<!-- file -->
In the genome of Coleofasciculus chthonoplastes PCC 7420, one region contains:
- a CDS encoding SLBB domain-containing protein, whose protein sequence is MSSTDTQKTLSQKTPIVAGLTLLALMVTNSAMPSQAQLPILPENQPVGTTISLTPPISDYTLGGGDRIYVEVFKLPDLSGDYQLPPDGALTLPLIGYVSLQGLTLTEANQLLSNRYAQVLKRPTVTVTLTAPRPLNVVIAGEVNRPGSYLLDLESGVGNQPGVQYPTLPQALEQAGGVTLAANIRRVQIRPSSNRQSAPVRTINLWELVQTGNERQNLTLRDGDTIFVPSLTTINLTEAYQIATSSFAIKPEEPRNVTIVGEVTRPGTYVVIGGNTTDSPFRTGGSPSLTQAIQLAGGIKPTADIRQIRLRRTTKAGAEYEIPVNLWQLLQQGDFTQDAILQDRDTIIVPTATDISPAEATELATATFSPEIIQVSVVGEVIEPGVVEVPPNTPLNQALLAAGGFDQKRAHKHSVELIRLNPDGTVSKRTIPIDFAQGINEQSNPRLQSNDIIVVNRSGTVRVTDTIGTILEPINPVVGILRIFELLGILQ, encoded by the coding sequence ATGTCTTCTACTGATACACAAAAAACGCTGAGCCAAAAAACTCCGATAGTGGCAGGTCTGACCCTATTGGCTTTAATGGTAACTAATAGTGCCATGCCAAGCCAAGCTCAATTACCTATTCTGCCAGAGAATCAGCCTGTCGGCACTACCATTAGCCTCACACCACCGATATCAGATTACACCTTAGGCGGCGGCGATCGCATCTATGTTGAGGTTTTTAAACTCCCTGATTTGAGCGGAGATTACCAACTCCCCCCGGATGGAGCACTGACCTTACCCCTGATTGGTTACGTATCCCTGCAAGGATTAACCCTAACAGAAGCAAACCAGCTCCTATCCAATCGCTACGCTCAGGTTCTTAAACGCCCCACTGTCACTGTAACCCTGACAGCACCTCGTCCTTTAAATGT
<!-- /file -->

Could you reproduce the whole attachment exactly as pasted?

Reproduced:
In the genome of Coleofasciculus chthonoplastes PCC 7420, one region contains:
- a CDS encoding SLBB domain-containing protein, whose protein sequence is MSSTDTQKTLSQKTPIVAGLTLLALMVTNSAMPSQAQLPILPENQPVGTTISLTPPISDYTLGGGDRIYVEVFKLPDLSGDYQLPPDGALTLPLIGYVSLQGLTLTEANQLLSNRYAQVLKRPTVTVTLTAPRPLNVVIAGEVNRPGSYLLDLESGVGNQPGVQYPTLPQALEQAGGVTLAANIRRVQIRPSSNRQSAPVRTINLWELVQTGNERQNLTLRDGDTIFVPSLTTINLTEAYQIATSSFAIKPEEPRNVTIVGEVTRPGTYVVIGGNTTDSPFRTGGSPSLTQAIQLAGGIKPTADIRQIRLRRTTKAGAEYEIPVNLWQLLQQGDFTQDAILQDRDTIIVPTATDISPAEATELATATFSPEIIQVSVVGEVIEPGVVEVPPNTPLNQALLAAGGFDQKRAHKHSVELIRLNPDGTVSKRTIPIDFAQGINEQSNPRLQSNDIIVVNRSGTVRVTDTIGTILEPINPVVGILRIFELLGILQ, encoded by the coding sequence ATGTCTTCTACTGATACACAAAAAACGCTGAGCCAAAAAACTCCGATAGTGGCAGGTCTGACCCTATTGGCTTTAATGGTAACTAATAGTGCCATGCCAAGCCAAGCTCAATTACCTATTCTGCCAGAGAATCAGCCTGTCGGCACTACCATTAGCCTCACACCACCGATATCAGATTACACCTTAGGCGGCGGCGATCGCATCTATGTTGAGGTTTTTAAACTCCCTGATTTGAGCGGAGATTACCAACTCCCCCCGGATGGAGCACTGACCTTACCCCTGATTGGTTACGTATCCCTGCAAGGATTAACCCTAACAGAAGCAAACCAGCTCCTATCCAATCGCTACGCTCAGGTTCTTAAACGCCCCACTGTCACTGTAACCCTGACAGCACCTCGTCCTTTAAATGT